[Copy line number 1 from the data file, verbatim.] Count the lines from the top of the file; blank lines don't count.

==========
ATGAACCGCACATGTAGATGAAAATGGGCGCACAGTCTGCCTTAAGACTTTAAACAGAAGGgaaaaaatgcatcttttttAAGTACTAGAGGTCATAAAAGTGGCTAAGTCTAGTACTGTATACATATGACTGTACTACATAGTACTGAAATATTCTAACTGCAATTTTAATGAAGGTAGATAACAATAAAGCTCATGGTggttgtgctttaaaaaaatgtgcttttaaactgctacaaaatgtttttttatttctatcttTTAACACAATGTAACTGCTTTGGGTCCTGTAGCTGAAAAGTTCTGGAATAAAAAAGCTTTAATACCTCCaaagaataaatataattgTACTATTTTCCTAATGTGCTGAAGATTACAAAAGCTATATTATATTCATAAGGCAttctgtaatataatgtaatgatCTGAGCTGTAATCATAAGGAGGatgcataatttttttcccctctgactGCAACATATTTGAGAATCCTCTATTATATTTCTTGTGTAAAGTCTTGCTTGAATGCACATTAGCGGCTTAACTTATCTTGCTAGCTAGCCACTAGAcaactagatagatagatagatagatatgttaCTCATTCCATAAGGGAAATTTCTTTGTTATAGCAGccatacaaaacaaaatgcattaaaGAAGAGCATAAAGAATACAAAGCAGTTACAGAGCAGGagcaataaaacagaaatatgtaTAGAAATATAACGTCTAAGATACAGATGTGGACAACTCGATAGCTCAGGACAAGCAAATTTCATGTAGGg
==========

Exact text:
ATGAACCGCACATGTAGATGAAAATGGGCGCACAGTCTGCCTTAAGACTTTAAACAGAAGGgaaaaaatgcatcttttttAAGTACTAGAGGTCATAAAAGTGGCTAAGTCTAGTACTGTATACATATGACTGTACTACATAGTACTGAAATATTCTAACTGCAATTTTAATGAAGGTAGATAACAATAAAGCTCATGGTggttgtgctttaaaaaaatgtgcttttaaactgctacaaaatgtttttttatttctatcttTTAACACAATGTAACTGCTTTGGGTCCTGTAGCTGAAAAGTTCTGGAATAAAAAAGCTTTAATACCTCCaaagaataaatataattgTACTATTTTCCTAATGTGCTGAAGATTACAAAAGCTATATTATATTCATAAGGCAttctgtaatataatgtaatgatCTGAGCTGTAATCATAAGGAGGatgcataatttttttcccctctgactGCAACATATTTGAGAATCCTCTATTATATTTCTTGTGTAAAGTCTTGCTTGAATGCACATTAGCGGCTTAACTTATCTTGCTAGCTAGCCACTAGAcaactagatagatagatagatagatatgttaCTCATTCCATAAGGGAAATTTCTTTGTTATAGCAGccatacaaaacaaaatgcattaaaGAAGAGCATAAAGAATACAAAGCAGTTACAGAGCAGGagcaataaaacagaaatatgtaTAGAAATATAACGTCTAAGATACAGATGTGGACAACTCGATAGCTCAGGACAAGCAAATTTCATGTAGGg